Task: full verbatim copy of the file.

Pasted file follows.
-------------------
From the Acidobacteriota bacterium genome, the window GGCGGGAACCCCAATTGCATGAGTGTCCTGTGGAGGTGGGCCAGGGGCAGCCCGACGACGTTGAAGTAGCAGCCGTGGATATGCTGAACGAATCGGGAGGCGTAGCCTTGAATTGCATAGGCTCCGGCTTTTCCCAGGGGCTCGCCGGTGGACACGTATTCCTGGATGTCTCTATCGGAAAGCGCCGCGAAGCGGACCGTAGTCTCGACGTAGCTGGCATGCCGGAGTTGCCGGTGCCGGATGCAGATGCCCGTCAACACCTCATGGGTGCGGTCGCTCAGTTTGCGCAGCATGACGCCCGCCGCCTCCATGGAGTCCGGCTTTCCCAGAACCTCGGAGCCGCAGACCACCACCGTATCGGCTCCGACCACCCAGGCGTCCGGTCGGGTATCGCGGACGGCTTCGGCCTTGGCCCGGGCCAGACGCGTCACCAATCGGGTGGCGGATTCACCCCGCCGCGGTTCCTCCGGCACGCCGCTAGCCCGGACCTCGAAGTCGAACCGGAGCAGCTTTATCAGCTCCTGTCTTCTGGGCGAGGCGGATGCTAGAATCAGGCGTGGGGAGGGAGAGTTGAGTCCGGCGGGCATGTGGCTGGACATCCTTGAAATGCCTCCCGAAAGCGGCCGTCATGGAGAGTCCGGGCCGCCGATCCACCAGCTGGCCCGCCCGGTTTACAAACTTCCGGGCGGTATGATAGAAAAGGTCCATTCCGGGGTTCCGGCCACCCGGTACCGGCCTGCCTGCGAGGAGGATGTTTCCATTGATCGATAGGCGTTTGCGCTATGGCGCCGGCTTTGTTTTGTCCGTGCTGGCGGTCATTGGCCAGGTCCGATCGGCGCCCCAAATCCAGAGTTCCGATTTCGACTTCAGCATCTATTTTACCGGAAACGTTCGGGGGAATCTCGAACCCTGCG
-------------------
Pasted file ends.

From the Acidobacteriota bacterium genome, the window GGCGGGAACCCCAATTGCATGAGTGTCCTGTGGAGGTGGGCCAGGGGCAGCCCGACGACGTTGAAGTAGCAGCCGTGGATATGCTGAACGAATCGGGAGGCGTAGCCTTGAATTGCATAGGCTCCGGCTTTTCCCAGGGGCTCGCCGGTGGACACGTATTCCTGGATGTCTCTATCGGAAAGCGCCGCGAAGCGGACCGTAGTCTCGACGTAGCTGGCATGCCGGAGTTGCCGGTGCCGGATGCAGATGCCCGTCAACACCTCATGGGTGCGGTCGCTCAGTTTGCGCAGCATGACGCCCGCCGCCTCCATGGAGTCCGGCTTTCCCAGAACCTCGGAGCCGCAGACCACCACCGTATCGGCTCCGACCACCCAGGCGTCCGGTCGGGTATCGCGGACGGCTTCGGCCTTGGCCCGGGCCAGACGCGTCACCAATCGGGTGGCGGATTCACCCCGCCGCGGTTCCTCCGGCACGCCGCTAGCCCGGACCTCGAAGTCGAACCGGAGCAGCTTTATCAGCTCCTGTCTTCTGGGCGAGGCGGATGCTAGAATCAGGCGTGGGGAGGGAGAGTTGAGTCCGGCGGGCATGTGGCTGGACATCCTTGAAATGCCTCCCGAAAGCGGCCGTCATGGAGAGTCCGGGCCGCCGATCCACCAGCTGGCCCGCCCGGTTTACAAACTTCCGGGCGGTATGATAGAAAAGGTCCATTCCGGGGTTCCGGCCACCCGGTACCGGCCTGCCTGCGAGGAGGATGTTTCCATTGATCGATAGGCGTTTGCGCTATGGCGCCGGCTTTGTTTTGTCCGTGCTGGCGGTCATTGGCCAGGTCCGATCGGCGCCCCAAATCCAGAGTTCCGATTTCGACTTCAGCATCTATTTTACCGGAAACGTTCGGGGGAATCTCGAACCCTGCG